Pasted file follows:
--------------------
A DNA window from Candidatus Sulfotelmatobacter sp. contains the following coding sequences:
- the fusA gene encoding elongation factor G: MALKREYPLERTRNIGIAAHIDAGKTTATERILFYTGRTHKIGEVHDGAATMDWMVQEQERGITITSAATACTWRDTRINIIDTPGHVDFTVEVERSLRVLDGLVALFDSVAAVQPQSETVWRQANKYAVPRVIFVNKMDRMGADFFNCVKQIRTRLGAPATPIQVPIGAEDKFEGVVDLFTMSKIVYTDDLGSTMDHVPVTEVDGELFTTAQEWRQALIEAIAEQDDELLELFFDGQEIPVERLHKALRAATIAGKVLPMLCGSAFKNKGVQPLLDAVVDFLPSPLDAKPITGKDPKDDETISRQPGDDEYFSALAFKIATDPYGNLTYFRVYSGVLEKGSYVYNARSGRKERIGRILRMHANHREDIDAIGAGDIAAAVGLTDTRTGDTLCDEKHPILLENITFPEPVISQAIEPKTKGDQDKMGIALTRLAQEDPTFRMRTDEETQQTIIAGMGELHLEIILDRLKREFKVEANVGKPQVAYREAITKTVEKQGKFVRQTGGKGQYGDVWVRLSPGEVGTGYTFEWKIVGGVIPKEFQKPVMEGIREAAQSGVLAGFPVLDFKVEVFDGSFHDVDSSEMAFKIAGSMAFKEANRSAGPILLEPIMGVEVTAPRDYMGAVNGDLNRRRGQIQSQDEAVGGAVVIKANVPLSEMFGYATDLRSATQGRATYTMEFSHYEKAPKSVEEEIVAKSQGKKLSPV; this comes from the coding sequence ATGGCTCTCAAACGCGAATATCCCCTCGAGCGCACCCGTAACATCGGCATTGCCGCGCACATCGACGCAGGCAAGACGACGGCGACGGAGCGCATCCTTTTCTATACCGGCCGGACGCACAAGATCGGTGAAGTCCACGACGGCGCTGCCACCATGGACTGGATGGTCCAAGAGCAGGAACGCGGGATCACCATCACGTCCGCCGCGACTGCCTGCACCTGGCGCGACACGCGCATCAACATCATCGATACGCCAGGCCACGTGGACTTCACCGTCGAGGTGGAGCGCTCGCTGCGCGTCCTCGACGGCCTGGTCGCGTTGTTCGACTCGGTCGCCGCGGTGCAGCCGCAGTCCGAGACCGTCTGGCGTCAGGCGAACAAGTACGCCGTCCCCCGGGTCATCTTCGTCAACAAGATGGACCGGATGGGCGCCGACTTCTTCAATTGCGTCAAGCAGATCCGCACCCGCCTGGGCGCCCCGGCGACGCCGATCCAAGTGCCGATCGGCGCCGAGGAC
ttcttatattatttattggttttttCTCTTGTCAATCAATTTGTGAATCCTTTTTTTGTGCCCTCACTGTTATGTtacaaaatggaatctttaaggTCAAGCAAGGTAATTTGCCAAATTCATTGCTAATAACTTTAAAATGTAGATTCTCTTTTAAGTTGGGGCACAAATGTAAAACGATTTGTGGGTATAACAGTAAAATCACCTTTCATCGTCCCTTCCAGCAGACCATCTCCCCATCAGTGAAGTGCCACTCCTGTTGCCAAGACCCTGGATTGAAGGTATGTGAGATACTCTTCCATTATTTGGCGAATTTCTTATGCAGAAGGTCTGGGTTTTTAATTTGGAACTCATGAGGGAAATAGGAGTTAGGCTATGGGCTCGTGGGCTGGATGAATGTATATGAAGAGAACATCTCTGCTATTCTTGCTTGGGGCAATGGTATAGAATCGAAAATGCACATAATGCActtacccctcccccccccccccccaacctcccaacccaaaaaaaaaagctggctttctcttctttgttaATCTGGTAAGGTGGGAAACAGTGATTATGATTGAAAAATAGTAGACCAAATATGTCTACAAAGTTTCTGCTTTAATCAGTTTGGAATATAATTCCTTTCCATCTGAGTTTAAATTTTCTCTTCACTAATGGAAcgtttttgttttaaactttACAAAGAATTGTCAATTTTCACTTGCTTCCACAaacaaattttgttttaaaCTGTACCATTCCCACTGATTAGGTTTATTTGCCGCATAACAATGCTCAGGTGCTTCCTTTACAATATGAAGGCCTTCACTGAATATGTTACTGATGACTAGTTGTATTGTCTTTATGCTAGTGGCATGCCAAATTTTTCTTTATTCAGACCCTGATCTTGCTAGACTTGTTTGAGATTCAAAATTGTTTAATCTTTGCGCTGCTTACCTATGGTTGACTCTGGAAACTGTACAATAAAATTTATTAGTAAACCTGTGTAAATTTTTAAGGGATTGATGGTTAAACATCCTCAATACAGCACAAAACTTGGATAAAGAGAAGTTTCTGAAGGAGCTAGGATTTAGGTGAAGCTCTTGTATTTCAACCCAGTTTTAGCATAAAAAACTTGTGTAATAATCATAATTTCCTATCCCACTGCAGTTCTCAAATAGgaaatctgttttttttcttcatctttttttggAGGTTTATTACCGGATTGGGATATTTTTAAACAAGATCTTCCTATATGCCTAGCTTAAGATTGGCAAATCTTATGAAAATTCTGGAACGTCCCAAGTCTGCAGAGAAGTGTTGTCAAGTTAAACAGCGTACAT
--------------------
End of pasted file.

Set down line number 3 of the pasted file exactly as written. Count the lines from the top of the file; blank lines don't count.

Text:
ttcttatattatttattggttttttCTCTTGTCAATCAATTTGTGAATCCTTTTTTTGTGCCCTCACTGTTATGTtacaaaatggaatctttaaggTCAAGCAAGGTAATTTGCCAAATTCATTGCTAATAACTTTAAAATGTAGATTCTCTTTTAAGTTGGGGCACAAATGTAAAACGATTTGTGGGTATAACAGTAAAATCACCTTTCATCGTCCCTTCCAGCAGACCATCTCCCCATCAGTGAAGTGCCACTCCTGTTGCCAAGACCCTGGATTGAAGGTATGTGAGATACTCTTCCATTATTTGGCGAATTTCTTATGCAGAAGGTCTGGGTTTTTAATTTGGAACTCATGAGGGAAATAGGAGTTAGGCTATGGGCTCGTGGGCTGGATGAATGTATATGAAGAGAACATCTCTGCTATTCTTGCTTGGGGCAATGGTATAGAATCGAAAATGCACATAATGCActtacccctcccccccccccccccaacctcccaacccaaaaaaaaaagctggctttctcttctttgttaATCTGGTAAGGTGGGAAACAGTGATTATGATTGAAAAATAGTAGACCAAATATGTCTACAAAGTTTCTGCTTTAATCAGTTTGGAATATAATTCCTTTCCATCTGAGTTTAAATTTTCTCTTCACTAATGGAAcgtttttgttttaaactttACAAAGAATTGTCAATTTTCACTTGCTTCCACAaacaaattttgttttaaaCTGTACCATTCCCACTGATTAGGTTTATTTGCCGCATAACAATGCTCAGGTGCTTCCTTTACAATATGAAGGCCTTCACTGAATATGTTACTGATGACTAGTTGTATTGTCTTTATGCTAGTGGCATGCCAAATTTTTCTTTATTCAGACCCTGATCTTGCTAGACTTGTTTGAGATTCAAAATTGTTTAATCTTTGCGCTGCTTACCTATGGTTGACTCTGGAAACTGTACAATAAAATTTATTAGTAAACCTGTGTAAATTTTTAAGGGATTGATGGTTAAACATCCTCAATACAGCACAAAACTTGGATAAAGAGAAGTTTCTGAAGGAGCTAGGATTTAGGTGAAGCTCTTGTATTTCAACCCAGTTTTAGCATAAAAAACTTGTGTAATAATCATAATTTCCTATCCCACTGCAGTTCTCAAATAGgaaatctgttttttttcttcatctttttttggAGGTTTATTACCGGATTGGGATATTTTTAAACAAGATCTTCCTATATGCCTAGCTTAAGATTGGCAAATCTTATGAAAATTCTGGAACGTCCCAAGTCTGCAGAGAAGTGTTGTCAAGTTAAACAGCGTACAT